Obama moves to implement sanctions on North Korea

2016-03-17 10:12
The White House, Washington D.C. (Susan Walsh, AP)

The White House, Washington D.C. (Susan Walsh, AP)

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Washington - US President Barack Obama signed an order Wednesday implementing UN-backed sanctions on North Korea, amid a series of reprisals from Pyongyang.

The White House said Obama had signed an executive order targeting the volatile hermit state's energy, financial and shipping assets.

The measures were agreed to at the United Nations in response to a January 6 nuclear test and February 7 ballistic missile launch.

"The order is not targeted at the people of North Korea, but rather is aimed at the government," said the document signed by Obama.

Among the entities targeted are the "Propaganda and Agitation Department" of the Workers' Party of Korea and mining firms that provide the regime with much-needed revenues.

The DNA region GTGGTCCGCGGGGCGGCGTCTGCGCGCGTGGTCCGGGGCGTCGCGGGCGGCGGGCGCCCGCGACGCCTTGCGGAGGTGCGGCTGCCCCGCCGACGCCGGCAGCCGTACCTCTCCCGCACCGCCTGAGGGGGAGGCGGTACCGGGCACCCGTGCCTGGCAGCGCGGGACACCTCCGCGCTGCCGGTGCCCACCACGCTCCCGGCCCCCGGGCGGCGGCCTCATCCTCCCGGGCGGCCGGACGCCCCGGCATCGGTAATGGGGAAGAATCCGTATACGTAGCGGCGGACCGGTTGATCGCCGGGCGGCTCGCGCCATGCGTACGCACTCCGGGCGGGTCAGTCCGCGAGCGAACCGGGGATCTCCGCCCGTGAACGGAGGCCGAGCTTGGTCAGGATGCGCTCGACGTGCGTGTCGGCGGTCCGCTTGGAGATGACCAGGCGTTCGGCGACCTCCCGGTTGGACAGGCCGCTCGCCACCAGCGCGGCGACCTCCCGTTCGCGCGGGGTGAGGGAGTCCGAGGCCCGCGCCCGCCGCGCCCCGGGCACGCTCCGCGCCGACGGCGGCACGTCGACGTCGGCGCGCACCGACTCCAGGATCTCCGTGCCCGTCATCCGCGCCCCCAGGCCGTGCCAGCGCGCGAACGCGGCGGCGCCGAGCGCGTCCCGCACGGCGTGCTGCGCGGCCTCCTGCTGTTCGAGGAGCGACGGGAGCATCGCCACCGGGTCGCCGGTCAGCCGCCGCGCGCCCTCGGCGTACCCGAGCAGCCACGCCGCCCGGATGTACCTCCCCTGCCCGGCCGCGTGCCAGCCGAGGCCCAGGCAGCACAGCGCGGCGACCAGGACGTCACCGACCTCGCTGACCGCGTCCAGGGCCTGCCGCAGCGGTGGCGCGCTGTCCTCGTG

The US Treasury Department estimates that coal revenues alone generate over $1bn a year for the government of Kim Jong-Un.

In response to the UN sanctions and a US-South Korean drill, Kim has already ordered an upcoming nuclear warhead test and multiple ballistic missile launches.

US officials say the threats are concerning, but fit a pattern of sabre rattling by the regime.

On Wednesday, North Korea jailed a 21-year-old American student.

Otto Warmbier was sentenced to 15 years' hard labor for stealing a propaganda banner from a hotel.

White House spokesman Josh Earnest accused Pyongyang of using US citizens as "pawns to pursue a political agenda" and called for his release.

"We strongly encourage the North Korean government to pardon him and grant him special amnesty and immediate release," Earnest said.

"The allegations for which this individual was arrested and imprisoned would not give rise to arrest or imprisonment in the United States or in just about any other country in the world."

In announcing the sentence, state news outlet KCNA said Warmbier had committed his offense "pursuant to the US government's hostile policy" toward North Korea.

Read more on:    us  |  north korea  |  security

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